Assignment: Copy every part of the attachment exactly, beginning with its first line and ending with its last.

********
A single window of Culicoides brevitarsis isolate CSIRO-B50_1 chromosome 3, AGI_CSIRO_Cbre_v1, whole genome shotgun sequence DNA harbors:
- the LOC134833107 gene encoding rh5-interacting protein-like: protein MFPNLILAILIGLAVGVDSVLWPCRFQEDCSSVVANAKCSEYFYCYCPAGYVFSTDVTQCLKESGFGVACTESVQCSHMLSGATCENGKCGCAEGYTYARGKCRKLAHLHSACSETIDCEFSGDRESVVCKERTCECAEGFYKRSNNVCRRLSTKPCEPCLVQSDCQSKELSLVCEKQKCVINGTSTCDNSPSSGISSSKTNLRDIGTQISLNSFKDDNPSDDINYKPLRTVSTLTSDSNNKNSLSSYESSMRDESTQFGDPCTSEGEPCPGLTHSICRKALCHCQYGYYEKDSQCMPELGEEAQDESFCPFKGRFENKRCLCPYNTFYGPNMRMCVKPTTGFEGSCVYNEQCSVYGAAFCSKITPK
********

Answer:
A single window of Culicoides brevitarsis isolate CSIRO-B50_1 chromosome 3, AGI_CSIRO_Cbre_v1, whole genome shotgun sequence DNA harbors:
- the LOC134833107 gene encoding rh5-interacting protein-like: protein MFPNLILAILIGLAVGVDSVLWPCRFQEDCSSVVANAKCSEYFYCYCPAGYVFSTDVTQCLKESGFGVACTESVQCSHMLSGATCENGKCGCAEGYTYARGKCRKLAHLHSACSETIDCEFSGDRESVVCKERTCECAEGFYKRSNNVCRRLSTKPCEPCLVQSDCQSKELSLVCEKQKCVINGTSTCDNSPSSGISSSKTNLRDIGTQISLNSFKDDNPSDDINYKPLRTVSTLTSDSNNKNSLSSYESSMRDESTQFGDPCTSEGEPCPGLTHSICRKALCHCQYGYYEKDSQCMPELGEEAQDESFCPFKGRFENKRCLCPYNTFYGPNMRMCVKPTTGFEGSCVYNEQCSVYGAAFCSKITPK